Chapter

Heidegger's Hölderlin

Jennifer Anna Gosetti-Ferencei

in Heidegger, Hölderlin, and the Subject of Poetic Language

Published by Fordham University Press

Published in print September 2004 | ISBN: 9780823223602
Published online March 2011 | e-ISBN: 9780823235254 | DOI: http://dx.doi.org/10.5422/fso/9780823223602.003.0003

Series: Perspectives in Continental Philosophy

Heidegger's Hölderlin

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Poetic language is not only the shelter of truth, but also founds and institutes truth through radically recollecting an essential-destinal origin. Martin Heidegger's interpretations of Friedrich Hölderlin are both placed squarely within this schema and are pressed still further, such that the overcoming of subjective metaphysics yields a thinking of Ereignis and the es gilbi that “sends” Being but withholds itself in that sending. If subjectivity constitutes a forgetting of Being, poetic language is its founding remembrance. Before laying out Heidegger's interpretation of Hölderlin, Heidegger's method of approach must be regarded in its unique philosophical claims. Even within Heidegger's own strategies of interpretation, however, one can challenge both the configuration of themes he, as a creative thinker, draws from Hölderlin, and the figure he presents of Hölderlin as the poet of Being and of German destiny.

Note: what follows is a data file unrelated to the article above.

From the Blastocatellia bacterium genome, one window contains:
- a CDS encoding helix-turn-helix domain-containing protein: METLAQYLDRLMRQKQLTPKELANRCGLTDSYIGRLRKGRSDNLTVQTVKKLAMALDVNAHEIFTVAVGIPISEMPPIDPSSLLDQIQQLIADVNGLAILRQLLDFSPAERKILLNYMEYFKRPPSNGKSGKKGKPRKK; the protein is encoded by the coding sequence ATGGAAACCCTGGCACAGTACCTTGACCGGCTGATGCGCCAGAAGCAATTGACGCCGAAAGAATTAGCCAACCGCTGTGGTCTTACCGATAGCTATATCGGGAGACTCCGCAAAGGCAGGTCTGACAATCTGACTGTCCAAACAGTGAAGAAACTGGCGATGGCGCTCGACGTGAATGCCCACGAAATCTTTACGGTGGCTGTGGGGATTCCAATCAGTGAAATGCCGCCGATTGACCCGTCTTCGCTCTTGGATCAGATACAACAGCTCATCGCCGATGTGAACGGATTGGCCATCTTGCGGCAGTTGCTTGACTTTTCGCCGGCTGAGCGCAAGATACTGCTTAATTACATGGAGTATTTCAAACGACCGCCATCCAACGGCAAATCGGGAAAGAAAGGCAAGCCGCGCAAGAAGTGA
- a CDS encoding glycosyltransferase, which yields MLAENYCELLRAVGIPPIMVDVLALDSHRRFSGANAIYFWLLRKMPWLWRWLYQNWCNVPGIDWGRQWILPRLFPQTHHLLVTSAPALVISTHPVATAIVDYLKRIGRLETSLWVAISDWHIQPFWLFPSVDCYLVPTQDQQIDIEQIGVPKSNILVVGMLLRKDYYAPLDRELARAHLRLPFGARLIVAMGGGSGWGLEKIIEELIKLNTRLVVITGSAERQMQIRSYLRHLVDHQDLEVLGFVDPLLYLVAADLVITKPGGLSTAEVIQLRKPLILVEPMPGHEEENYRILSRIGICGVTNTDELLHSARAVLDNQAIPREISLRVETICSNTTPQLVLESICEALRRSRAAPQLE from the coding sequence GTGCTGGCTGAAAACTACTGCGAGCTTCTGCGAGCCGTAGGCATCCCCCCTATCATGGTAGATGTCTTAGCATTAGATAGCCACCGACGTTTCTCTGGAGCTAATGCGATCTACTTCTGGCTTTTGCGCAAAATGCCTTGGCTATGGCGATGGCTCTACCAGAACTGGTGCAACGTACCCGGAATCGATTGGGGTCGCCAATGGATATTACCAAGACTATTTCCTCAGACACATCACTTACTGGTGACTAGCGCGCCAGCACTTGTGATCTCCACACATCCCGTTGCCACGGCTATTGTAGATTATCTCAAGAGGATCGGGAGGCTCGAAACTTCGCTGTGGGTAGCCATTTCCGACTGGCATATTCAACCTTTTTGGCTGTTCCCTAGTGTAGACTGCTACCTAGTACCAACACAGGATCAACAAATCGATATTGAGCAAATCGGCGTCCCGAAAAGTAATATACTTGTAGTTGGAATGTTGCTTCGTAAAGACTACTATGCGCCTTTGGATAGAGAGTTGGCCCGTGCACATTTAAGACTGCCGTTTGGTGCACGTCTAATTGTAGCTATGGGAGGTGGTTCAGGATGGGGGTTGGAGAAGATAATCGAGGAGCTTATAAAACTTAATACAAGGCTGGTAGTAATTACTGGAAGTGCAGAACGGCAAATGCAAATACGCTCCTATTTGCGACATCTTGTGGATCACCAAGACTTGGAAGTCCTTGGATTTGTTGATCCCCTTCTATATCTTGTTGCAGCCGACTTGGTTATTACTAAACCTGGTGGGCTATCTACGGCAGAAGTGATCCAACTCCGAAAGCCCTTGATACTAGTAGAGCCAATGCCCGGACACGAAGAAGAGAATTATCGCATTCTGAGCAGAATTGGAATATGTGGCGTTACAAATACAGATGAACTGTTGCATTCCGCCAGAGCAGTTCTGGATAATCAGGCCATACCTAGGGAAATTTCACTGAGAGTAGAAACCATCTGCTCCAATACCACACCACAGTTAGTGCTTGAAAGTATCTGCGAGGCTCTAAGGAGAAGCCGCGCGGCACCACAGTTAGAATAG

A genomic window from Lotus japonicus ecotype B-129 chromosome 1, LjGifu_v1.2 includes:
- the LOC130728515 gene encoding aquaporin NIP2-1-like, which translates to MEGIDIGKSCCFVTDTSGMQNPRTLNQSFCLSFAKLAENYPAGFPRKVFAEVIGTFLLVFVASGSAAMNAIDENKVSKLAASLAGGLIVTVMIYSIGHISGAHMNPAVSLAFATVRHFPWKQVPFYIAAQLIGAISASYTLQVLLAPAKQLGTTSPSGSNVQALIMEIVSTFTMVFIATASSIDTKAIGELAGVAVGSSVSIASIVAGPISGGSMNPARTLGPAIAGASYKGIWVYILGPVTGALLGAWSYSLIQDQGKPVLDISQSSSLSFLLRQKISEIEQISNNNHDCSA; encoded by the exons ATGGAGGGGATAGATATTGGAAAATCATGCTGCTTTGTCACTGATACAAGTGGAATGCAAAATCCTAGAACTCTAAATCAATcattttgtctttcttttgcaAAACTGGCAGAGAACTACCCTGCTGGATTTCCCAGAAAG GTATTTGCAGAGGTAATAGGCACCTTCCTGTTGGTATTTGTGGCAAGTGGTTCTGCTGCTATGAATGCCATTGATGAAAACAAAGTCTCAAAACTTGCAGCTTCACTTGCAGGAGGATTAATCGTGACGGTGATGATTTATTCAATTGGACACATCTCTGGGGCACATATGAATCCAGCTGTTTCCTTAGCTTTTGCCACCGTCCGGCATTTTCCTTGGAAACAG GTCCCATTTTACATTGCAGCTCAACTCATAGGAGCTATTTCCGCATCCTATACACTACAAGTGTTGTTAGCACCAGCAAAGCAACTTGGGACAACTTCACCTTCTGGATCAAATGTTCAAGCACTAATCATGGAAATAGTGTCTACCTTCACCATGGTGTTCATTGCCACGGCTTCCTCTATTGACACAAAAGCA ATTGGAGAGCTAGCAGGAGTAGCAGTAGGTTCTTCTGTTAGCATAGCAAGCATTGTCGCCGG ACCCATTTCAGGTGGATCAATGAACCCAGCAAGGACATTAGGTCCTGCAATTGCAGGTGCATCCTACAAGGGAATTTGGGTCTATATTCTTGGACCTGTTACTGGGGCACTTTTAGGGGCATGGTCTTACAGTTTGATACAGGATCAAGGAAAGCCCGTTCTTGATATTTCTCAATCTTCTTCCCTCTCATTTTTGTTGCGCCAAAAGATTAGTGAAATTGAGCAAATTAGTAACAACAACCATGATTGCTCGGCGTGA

Keywords: poetic language; truth; Ereignis; es gilbi; Being; subjectivity

Chapter.  16580 words. 

Subjects: Philosophy of Language

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